|Brandenburg Gate, Berlin|
Can four years really have passed since I was in Berlin? Four years since that visit during the spargel (asparagus) season when there was no time to take a train to Dessau to see the Bauhaus Foundation. Ah, well next time. So, let's try again. A visit to the icon of modernism had to be top of the list. But first it was time to get our bearings and renew acquaintances. You'll notice there are very few photos of food in this piece. It just doesn't feel right in Berlin to be photographing your food, so let's eat. Maybe it'll start a trend!
We left our bags at the hotel and headed south into Kreuzberg where the Turkish influence is strongest. There are many things to like about Turkish culture but, for me, Turkish Coffee is not one of them so we held out until we found the 'Coffee Roastery and Cake Shop' Five Elephant on Reichenbergerstr. A couple of cortados each and a slice of walnut and honey pie were life savers, but, but ... there was such a difference in the delivery of the the two coffee orders that I'd be remiss if I didn't mention a lack of consistency - perhaps just down to different baristas. The pie had a good filling but was spoilt by too much pastry. I'd say it's worth a try if you're in the area but I'd probably head for Companion Coffee 5 minutes away on nearby Oranienstr. OK, they don't roast their own coffee but they do brew up some fine guest ones including one of my favourites, a roast from Denmark's Coffee Collective. Sometimes it's Square Mile or Workshop from London. The Belleville (Paris) espresso, on when we visited, isn't one I'd seek out but there's no doubting the care and attention Companion Coffee pay to what they do. They also serve up a delicious banana cake and the set up, in Voo clothing shop in a quite yard off the main street, is a bit of a haven.
|The Barn, Berlin|
I've saved the best for last. The Barn roast their own coffee and it's the place in Berlin that reminds me most of my favourite London roastery, Monmouth Coffee. I don't know The Barn well enough, yet, to be sure but there's a similar sense of sincerity that translates from what they say about themselves to how they deliver - keep close to the farmer and focus on quality and service. The Barn describes their roast style as "rather light" but it has never been too light-roast for me and I have an aversion to the new light roasts favoured by some roasteries. The Barn, we soon learned, was the only place to go when breakfast called - a cortado goes rather well with a pot of Bircher müsli. Sandwiches and cakes here are very good too. Expect consistent standards. It's tiny, so also expect to spill out onto the stools outside.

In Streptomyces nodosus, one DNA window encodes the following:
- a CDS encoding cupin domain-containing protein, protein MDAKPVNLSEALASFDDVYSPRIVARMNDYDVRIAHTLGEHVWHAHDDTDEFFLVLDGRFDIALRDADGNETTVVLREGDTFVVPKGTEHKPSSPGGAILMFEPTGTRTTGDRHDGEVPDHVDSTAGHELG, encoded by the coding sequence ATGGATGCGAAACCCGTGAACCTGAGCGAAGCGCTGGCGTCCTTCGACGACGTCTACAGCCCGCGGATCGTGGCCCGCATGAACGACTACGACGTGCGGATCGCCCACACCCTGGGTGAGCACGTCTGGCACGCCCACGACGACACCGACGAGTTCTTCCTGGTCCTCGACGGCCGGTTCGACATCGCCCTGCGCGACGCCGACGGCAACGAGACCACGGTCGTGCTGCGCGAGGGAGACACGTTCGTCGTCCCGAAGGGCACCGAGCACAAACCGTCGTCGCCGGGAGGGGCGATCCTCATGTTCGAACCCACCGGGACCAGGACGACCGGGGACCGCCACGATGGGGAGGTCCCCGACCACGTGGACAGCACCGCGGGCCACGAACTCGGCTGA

|A Mitte roofline, Berlin|
There are a couple of useful places in Mitte district worth knowing about, particularly if you're looking for German/Austrian cuisine with its emphasis on meat. Aigner close to Gendarmenmarkt serves up very good Beef Consommé, Wiener Schnitzel and various game dishes with, maybe, plum dumplings to finish. The Kupferkessel (copper kettle) way with beef is particularly good. Everything is done very properly but without fuss. Rotisserie Weingrün is Aigner's sister restaurant where the, mostly meat, menu's success is down to careful sourcing and the flame grill. Both restaurants stock good wines, some from their own 'Horcher' vineyard.
Restaurant Pauly Saal, again in Mitte, had been recommended to us more than once. Housed in a former Jewish girls' school, just down the road from The Barn, it's an easy place to miss. An understated frontage conceals a courtyard dining area, a gentleman's club like bar and murano chandelier bedecked dining room. No reservation and a pretty off-hand delivered "two hour wait" meant we went down the road to Cordobar instead. This German/Austrian collaboration proved much more welcoming, despite the place being rammed with locals and no tables available. OK, it's a bar but with really good wines, some natural and biodynamic served without making a big thing of it. As partner Willi said to us, what's most important to them is that they "serve good wines". We really enjoyed the natural wines we tried, all from Austria, all delicious, and none we had tried before. The fine glassware helped the flavours develop nicely.
A regular changing menu of small sharing plates is titled "Cold Bites, 'Warm Bites' and 'Sweets'. I am, seriously, recommending you order the Bread & Butter - the best rye bread I've tasted comes with a bowl of whipped butter and it's a heavenly combination. A Fritz Blomeyer cheese plate was an eye-opener as to how good German cheeses can be (regrettably, I don't think these find their way beyond their homeland). I would have liked a little more generosity for 15 Euros but every portion was perfect and the fig chutney was beautifully spiced. You might find Oysters with almond emulsion & dill flower or Ribs with Jerusalem artichoke chips & a smoked vanilla dip on the menu, and maybe a chocolate cake with passionfruit cream. If we'd had a table instead of standing at the bar we'd certainly have ordered more food.